When the thousand years are over, Satan will be released from his prison and will go out to deceive the nations in the four corners of the earth—Gog and Magog—and to gather them for battle. In number they are like the sand on the seashore. They marched across the breadth of the earth and surrounded the camp of God’s people, the city he loves. But fire came down from heaven and devoured them. And the devil, who deceived them, was thrown into the lake of burning sulfur, where the beast and the false prophet had been thrown. They will be tormented day and night for ever and ever. (20:7-10)
Gog and Magog comprise the fourth apocalyptic element in this section. While there are many thoughts about what these represent (when I first learned this, I was taught they were the Soviet Union) John actually defines them in the text: “the nations in the four corners of the earth—Gog and Magog”. Remembering our numbers, the nations in the “four” corners of the earth means all of the nations of the earth; Gog and Magog means all of the nations of the earth.
Notice here that there are two images that represent God’s judgment: The first is fire from heaven in verse 9 (cf. Ez. 39:6; 2 Kings 1:9-15) and the second is the lake of fire in verse 10 (cf. Rev. 19:20; 21:8). Thus, what we have in this passage is another vision of God’s final judgment. This passage also has a parallel in Ez. 38-39 that we will discuss in another post (The whole section of Rev. 20-22 is parallel with Ez. 37-48).
To sum up verses 7-10, we have a picture of Satan instigating a move of all of the nations of the earth, using the two beasts from Rev. 13 as his allies, against God’s people, the Church throughout this age, and being judged by God in the final judgment. The judgment description is more vivid in the next paragraph:
Then I saw a great white throne and him who was seated on it. The earth and the heavens fled from his presence, and there was no place for them. And I saw the dead, great and small, standing before the throne, and books were opened. Another book was opened, which is the book of life. The dead were judged according to what they had done as recorded in the books. The sea gave up the dead that were in it, and death and Hades gave up the dead that were in them, and each person was judged according to what they had done. Then death and Hades were thrown into the lake of fire. The lake of fire is the second death. Anyone whose name was not found written in the book of life was thrown into the lake of fire. (20:11-15)
Here is Almighty God in His judgment seat, an image so awesome and terrifying that the earth and the heavens flee from the sight; of course this is a figurative way to stress the fact that nothing and ho one can escape God’s judgment. God calls for the record books, and the books are opened; you just can’t read this without think about Daniel 7:9-10:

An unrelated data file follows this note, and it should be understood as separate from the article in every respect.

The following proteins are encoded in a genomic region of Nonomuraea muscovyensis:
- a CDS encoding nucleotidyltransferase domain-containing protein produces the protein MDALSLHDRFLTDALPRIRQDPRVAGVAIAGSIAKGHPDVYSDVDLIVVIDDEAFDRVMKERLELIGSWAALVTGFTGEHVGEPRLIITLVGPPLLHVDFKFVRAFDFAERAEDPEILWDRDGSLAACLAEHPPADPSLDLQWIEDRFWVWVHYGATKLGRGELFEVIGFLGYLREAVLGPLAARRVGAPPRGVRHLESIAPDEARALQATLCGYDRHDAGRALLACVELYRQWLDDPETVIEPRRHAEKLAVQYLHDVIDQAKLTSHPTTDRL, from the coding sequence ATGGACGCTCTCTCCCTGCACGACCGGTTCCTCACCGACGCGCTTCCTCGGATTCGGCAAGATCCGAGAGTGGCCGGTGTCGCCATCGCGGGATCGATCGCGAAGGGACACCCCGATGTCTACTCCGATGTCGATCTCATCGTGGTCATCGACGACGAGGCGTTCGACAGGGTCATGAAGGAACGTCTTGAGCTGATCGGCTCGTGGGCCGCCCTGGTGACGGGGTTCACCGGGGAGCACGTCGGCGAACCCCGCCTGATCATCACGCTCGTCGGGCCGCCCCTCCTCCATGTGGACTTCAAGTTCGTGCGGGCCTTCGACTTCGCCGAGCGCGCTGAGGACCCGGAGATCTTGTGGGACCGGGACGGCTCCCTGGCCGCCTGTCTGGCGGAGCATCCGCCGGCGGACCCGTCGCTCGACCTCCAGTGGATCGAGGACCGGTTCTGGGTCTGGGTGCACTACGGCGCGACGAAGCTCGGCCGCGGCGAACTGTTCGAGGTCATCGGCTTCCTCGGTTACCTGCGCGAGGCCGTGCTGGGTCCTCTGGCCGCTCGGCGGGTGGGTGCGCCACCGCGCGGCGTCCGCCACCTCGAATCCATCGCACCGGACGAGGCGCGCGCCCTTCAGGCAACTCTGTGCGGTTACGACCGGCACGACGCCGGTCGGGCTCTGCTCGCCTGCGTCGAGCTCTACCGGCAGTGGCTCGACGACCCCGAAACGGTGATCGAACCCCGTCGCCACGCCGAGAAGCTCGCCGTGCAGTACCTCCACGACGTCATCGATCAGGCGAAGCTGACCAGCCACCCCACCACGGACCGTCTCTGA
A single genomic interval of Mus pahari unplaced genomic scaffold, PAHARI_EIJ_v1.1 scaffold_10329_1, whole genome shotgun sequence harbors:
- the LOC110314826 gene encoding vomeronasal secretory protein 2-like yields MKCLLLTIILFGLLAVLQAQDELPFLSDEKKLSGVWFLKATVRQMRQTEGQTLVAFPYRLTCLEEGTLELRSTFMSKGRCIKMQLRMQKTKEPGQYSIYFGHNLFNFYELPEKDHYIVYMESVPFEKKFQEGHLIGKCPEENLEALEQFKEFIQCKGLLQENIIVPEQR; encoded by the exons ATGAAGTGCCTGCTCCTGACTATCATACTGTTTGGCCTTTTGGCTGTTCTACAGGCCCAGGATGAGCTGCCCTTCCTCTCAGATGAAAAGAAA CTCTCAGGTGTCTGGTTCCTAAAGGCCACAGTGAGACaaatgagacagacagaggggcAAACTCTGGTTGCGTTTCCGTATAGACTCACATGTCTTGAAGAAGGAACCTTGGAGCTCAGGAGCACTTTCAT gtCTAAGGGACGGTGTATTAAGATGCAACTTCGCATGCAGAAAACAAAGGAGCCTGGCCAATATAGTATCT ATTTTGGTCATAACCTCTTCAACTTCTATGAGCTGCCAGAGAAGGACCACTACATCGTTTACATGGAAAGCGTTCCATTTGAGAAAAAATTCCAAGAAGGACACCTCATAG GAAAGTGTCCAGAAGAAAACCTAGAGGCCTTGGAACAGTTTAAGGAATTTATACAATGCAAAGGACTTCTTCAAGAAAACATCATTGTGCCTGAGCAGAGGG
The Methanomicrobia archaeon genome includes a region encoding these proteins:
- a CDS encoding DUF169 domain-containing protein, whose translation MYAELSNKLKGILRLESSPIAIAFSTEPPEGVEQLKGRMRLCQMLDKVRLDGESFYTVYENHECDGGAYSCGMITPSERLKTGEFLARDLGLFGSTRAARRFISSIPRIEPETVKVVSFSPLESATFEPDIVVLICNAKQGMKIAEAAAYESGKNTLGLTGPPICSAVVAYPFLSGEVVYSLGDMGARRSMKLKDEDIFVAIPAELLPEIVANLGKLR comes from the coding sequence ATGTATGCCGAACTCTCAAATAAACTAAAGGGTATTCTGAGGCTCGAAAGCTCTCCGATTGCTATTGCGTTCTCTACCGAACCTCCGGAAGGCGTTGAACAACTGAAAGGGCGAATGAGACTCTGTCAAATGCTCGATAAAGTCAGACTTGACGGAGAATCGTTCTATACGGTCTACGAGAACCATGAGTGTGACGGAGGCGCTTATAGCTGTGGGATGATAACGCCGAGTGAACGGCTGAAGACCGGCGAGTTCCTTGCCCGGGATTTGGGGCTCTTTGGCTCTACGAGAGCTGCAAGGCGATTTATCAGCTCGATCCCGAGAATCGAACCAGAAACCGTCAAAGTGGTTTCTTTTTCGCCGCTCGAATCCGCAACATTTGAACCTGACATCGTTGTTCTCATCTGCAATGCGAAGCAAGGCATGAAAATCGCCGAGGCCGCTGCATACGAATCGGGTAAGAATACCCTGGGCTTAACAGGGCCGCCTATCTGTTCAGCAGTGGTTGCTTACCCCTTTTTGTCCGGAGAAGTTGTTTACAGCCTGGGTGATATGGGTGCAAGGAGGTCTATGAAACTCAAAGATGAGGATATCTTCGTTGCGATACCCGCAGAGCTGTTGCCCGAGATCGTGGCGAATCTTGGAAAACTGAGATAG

“As I looked,
“thrones were set in place,
and the Ancient of Days took his seat.
His clothing was as white as snow;
the hair of his head was white like wool.
His throne was flaming with fire,
and its wheels were all ablaze.
A river of fire was flowing,
coming out from before him.
Thousands upon thousands attended him;
ten thousand times ten thousand stood before him.
The court was seated,
and the books were opened
(cf. ps. 56:8; Jer. 22:30; Exra; 15; Esth. 6:1; Mal. 3:16 and from Jewish apocalyptic writings 4 Ezra 6:20; 1 Enoch 90:20; 2 Apoc. Baruch 24:10.
The “Book of Life” represents a record of the names of those who remained faithful to God through Christ and is also mentioned in Rev. 3:5; 13:8; 17:8; 20:12, 15; 21:17. When the great day of judgment comes, if your name is found in the Book of Life, you are “free to go” for that is all the record there will be about you; your sins are long gone. “Hades” is the Greek “place of the dead” that place beyond the River Styx where dead souls were said to go. Every human being who ever lived is present at the judgment, people who are in the Book of Life are excused, and the records of deeds are opened; do you see how this is working? As a follower of Christ, you have had your sins removed completely; they aren’t even in the records anywhere; they are gone as if they never happened…
In the end, even death itself is thrown into the “lake of fire” symbolizing the fact that death itself will be abolished completely. As the chapter closes, we have Satan, the two beasts, everyone who refused to accept God’s grace, death and the place of the dead all in the lake of fire. This is not necessarily to say that they fry for all eternity in torture and torment in burning sulfur, for the lake of fire is a symbol for God’s judgment. What it does mean is that God’s final judgment is FINAL and will never change or be rescinded. My guess is that’s why it’s called the “final” judgment, by the way.
Traditions, teachings and scholars disagree about all of this of course, but my conclusion about the lake of fire and God’s judgment of “Gog and Magog”, the nations of the earth, is that they will cease, terminated forever, and not that God will torture them forever. The reasons are the figurative nature of the passages in which they are mentioned, and the fact that we have just seen that two things are thrown into the lake that are not living things; death and Hades. How does one torture death? How does one burn and torment the place of death? you don’t; it doesn’t even make sense, for you cannot torment eternally an inanimate or conceptual thing (it isn’t really even a “thing”). Thus, by combining the inanimate with the living beings in the lake, it seems clear to me that John isn’t intending us to believe people are literally cooked alive for all eternity.
Next time, we’ll have a look at the New Jerusalem…